Suspicious fishing vessels spotted in Solomon waters

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A fishing vessel spotted during the survelliance flight on Tuesday 27th October.
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BY PRIESTLEY HABRU

A Pacific wide maritime surveillance operation has discovered a few suspicious foreign vessels in Solomon waters as of early this week.

The Pacific Islands Forum Agency (FFA) coordinates the surveillance operation with the Royal Australia Air Force (RAAF) supporting with one C-27J Spartan aircraft operating out of Solomon Islands.

After one of C-27J’s surveillance flights to the southern and western Exclusive Economic Zones of Solomon Islands on Tuesday, Flight Lieutenant Andrew Willersdorf said there are a few suspicious vessels spotted so far in the last eight to nine days.

“Potentially there are a couple of suspicious vessels, which have been forwarded to FFA, so they would investigate further,” he said.

Tuesday’s surveillance flight was the eighth Flight Lieutenant Willersdorf and his crew had made within Solomon Islands waters since this operation – known as ‘Operation Kurukuru’ began two weeks ago.

A few local journalists were invited onboard the Tuesday’s flight which flew over the Indispensable Reefs, an uninhabited coral reef located about 50 kilometres south of Rennell Island.

The six-hour surveillance flight was able to sight five fishing vessels which were all photographed and recorded as standard procedures during such operations.

Flight Lieutenant Willersdorf said what his team members normally do in a day is to take photograph of fishing vessels and gather intelligence which would then be taken back to FFA.

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“FFA will then analyse those pictures along with the information we provided such as location, time and any activity that is happening on the boat at that time and they will make investigations further on that if they see any illegal activity or any unregulated fishing.

“It’s all part of a big effort for broader Pacific islands nations including Solomon Islands and working together to make sure that the EEZ are respected and that fishing is regulated to ensure sustainability for the future for the Solomon Islands and other Pacific islands nations,” he added.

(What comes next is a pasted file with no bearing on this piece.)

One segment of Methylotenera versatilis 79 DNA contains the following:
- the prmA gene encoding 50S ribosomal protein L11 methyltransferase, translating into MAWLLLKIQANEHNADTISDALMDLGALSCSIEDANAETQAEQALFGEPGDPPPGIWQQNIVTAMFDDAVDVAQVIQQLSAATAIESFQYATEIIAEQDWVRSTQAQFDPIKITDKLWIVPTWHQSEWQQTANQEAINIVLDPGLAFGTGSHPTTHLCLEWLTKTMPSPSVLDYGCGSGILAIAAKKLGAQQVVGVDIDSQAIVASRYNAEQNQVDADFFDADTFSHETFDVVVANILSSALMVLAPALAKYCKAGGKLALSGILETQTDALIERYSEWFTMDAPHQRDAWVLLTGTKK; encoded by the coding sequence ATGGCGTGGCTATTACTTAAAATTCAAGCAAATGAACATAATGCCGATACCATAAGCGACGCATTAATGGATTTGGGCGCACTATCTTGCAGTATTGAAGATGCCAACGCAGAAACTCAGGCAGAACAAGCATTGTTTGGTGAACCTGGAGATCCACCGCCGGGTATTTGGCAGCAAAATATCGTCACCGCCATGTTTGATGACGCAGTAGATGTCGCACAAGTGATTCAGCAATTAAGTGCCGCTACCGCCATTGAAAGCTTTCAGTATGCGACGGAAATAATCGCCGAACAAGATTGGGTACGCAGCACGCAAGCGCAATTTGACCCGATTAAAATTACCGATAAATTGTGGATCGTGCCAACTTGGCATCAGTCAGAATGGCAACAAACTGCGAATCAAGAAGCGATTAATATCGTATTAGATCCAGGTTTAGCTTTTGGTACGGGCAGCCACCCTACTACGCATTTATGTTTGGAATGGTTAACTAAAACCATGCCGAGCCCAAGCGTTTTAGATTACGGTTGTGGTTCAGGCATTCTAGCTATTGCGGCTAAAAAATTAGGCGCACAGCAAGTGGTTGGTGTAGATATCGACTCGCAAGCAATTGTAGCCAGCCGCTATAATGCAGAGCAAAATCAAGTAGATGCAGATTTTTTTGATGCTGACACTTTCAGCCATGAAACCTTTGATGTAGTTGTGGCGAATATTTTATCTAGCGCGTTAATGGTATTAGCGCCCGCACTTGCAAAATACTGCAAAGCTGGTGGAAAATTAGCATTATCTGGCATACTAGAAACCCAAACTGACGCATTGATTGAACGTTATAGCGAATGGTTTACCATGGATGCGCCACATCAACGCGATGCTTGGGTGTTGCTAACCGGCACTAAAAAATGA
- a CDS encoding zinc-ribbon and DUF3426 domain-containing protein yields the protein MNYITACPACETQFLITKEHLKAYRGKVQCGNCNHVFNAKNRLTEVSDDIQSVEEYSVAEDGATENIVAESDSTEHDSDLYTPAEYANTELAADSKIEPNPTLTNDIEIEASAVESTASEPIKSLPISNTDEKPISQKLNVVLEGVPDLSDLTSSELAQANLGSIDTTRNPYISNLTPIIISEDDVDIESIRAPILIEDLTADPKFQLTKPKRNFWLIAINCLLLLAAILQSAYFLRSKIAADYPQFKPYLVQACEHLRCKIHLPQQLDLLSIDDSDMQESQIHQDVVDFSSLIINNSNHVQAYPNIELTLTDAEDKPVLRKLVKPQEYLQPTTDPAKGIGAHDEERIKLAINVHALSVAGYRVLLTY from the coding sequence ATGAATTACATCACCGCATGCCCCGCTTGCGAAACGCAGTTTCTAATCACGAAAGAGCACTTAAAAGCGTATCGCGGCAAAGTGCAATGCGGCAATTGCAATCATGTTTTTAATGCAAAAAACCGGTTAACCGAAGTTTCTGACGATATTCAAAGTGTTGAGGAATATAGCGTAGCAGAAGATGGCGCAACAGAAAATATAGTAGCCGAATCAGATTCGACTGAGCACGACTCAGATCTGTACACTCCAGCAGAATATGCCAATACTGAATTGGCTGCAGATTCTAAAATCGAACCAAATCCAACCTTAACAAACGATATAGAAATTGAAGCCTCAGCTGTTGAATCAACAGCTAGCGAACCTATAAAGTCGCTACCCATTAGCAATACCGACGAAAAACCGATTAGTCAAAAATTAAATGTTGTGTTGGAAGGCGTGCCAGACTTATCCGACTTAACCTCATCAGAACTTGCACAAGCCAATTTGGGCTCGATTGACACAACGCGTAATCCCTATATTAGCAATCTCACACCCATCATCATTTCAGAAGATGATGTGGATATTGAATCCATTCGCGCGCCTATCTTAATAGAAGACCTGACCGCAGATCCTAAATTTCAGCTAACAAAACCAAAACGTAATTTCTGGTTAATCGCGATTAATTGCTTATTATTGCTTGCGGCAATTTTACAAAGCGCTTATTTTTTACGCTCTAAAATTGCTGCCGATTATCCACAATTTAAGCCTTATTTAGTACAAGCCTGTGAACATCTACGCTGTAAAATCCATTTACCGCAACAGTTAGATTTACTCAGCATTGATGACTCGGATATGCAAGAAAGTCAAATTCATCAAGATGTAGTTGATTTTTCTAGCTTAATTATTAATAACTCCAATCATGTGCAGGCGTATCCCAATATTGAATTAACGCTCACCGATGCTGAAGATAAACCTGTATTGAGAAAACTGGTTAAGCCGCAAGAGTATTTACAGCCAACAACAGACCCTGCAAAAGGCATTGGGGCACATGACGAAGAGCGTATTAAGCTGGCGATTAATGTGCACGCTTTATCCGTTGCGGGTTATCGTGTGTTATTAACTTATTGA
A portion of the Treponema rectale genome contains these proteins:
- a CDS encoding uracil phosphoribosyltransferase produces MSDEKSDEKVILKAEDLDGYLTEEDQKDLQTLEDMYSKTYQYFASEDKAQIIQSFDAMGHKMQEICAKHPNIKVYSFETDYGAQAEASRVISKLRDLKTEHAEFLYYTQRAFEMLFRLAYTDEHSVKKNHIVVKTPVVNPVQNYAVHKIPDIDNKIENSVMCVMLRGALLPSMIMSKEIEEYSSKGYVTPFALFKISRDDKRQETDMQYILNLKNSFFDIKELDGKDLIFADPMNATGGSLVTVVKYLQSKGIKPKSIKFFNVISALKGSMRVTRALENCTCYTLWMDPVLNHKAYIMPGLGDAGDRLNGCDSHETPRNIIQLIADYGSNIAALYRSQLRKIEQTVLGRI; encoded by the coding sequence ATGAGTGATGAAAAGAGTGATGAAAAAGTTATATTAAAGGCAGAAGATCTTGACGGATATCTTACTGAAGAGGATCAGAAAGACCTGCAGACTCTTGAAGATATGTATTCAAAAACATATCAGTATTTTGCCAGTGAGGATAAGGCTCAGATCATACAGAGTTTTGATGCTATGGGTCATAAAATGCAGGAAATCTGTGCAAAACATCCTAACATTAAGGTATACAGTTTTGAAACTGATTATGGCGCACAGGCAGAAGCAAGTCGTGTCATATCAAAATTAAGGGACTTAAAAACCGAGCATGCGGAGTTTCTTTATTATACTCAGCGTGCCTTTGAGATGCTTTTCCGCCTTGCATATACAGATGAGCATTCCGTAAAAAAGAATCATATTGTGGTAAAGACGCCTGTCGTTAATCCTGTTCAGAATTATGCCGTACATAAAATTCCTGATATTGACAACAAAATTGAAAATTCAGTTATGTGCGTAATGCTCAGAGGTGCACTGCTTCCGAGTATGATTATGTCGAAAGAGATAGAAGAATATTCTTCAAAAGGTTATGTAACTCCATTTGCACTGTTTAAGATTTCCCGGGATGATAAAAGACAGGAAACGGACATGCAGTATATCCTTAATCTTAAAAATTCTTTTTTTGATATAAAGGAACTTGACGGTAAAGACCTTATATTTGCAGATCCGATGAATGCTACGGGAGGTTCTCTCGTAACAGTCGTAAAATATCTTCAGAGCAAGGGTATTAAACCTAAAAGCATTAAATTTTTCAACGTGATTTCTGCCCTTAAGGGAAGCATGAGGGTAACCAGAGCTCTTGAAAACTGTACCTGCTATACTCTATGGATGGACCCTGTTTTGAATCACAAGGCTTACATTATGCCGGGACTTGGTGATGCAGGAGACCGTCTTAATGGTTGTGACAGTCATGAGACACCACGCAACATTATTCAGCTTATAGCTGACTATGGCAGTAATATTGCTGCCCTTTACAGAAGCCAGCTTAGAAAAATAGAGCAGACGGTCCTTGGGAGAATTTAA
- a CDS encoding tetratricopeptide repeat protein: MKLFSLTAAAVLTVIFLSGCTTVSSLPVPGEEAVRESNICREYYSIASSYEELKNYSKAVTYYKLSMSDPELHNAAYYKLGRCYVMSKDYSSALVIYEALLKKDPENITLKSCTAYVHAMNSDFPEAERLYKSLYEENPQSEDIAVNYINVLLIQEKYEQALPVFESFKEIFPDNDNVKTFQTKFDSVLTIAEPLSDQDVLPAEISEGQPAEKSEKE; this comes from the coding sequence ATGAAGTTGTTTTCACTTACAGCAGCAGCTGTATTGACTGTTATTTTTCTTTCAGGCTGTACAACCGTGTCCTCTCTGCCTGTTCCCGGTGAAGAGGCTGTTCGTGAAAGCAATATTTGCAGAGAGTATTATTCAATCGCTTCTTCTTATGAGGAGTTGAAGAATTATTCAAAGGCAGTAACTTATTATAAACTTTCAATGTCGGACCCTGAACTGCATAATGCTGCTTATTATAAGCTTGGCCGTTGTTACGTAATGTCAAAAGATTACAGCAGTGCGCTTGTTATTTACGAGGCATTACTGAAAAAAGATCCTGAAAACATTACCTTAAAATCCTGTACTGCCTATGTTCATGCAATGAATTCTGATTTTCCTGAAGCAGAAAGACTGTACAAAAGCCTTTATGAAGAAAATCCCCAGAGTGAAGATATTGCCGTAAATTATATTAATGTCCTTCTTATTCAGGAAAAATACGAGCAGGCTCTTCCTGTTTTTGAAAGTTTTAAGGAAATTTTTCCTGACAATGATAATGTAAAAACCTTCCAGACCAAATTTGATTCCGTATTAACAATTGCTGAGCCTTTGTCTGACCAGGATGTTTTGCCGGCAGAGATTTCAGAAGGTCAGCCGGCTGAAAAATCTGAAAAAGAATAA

Flight Lieutenant Willersdorf said Australia is proud to be able to assist in this operation and he thanked the FFA and Solomon Islands for hosting them for this period of the operation.

Flight Lieutenant Andrew Willersdorf

He reiterated that the Australian Defence Force is also happy to help with Operation Kurukuru.

Apart from the RAAF’s C-27J Spartan aircraft under Flight Lieutenant Willersdorf’s command, five other aircraft from the FFA and Quadrilateral regional partners of Australia, New Zealand, USA plus France are providing air surveillance under the Kurukuru Operation 2020 for FFA member countries including Solomon Islands.

The air surveillance by a total of six aircrafts are also conducting trials using satellites and other emerging technologies.

In the sea there are 12 Guardian Class and Pacific Patrol Boats from Pacific nations operating alongside five French Navy and United States Coastguard vessels.

Indispensable reef

The aim of Operation Kurukuru is to detect, deter, report or apprehend potential Illegal, Unregulated and Unreported (IUU) fishing activity and build capacity of national surveillance initiatives through support and mentoring from the Regional Fisheries Surveillance Centre at FFA.

Operation Kurukuru 2020 ends tomorrow.

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